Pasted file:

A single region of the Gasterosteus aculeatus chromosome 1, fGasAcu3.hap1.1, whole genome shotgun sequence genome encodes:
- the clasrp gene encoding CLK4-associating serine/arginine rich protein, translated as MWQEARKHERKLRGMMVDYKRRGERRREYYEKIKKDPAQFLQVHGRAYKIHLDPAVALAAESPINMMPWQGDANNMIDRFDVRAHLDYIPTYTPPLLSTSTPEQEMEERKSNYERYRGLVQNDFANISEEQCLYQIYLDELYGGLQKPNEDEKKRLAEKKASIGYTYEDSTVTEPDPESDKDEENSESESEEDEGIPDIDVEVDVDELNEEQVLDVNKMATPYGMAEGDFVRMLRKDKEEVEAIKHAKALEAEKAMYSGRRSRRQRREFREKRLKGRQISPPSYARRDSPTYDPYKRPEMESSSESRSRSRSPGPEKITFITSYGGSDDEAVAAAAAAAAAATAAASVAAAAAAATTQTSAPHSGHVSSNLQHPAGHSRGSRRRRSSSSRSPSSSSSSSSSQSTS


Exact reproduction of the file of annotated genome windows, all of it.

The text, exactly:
A single region of the Gasterosteus aculeatus chromosome 1, fGasAcu3.hap1.1, whole genome shotgun sequence genome encodes:
- the clasrp gene encoding CLK4-associating serine/arginine rich protein, translated as MWQEARKHERKLRGMMVDYKRRGERRREYYEKIKKDPAQFLQVHGRAYKIHLDPAVALAAESPINMMPWQGDANNMIDRFDVRAHLDYIPTYTPPLLSTSTPEQEMEERKSNYERYRGLVQNDFANISEEQCLYQIYLDELYGGLQKPNEDEKKRLAEKKASIGYTYEDSTVTEPDPESDKDEENSESESEEDEGIPDIDVEVDVDELNEEQVLDVNKMATPYGMAEGDFVRMLRKDKEEVEAIKHAKALEAEKAMYSGRRSRRQRREFREKRLKGRQISPPSYARRDSPTYDPYKRPEMESSSESRSRSRSPGPEKITFITSYGGSDDEAVAAAAAAAAAATAAASVAAAAAAATTQTSAPHSGHVSSNLQHPAGHSRGSRRRRSSSSRSPSSSSSSSSSQSTS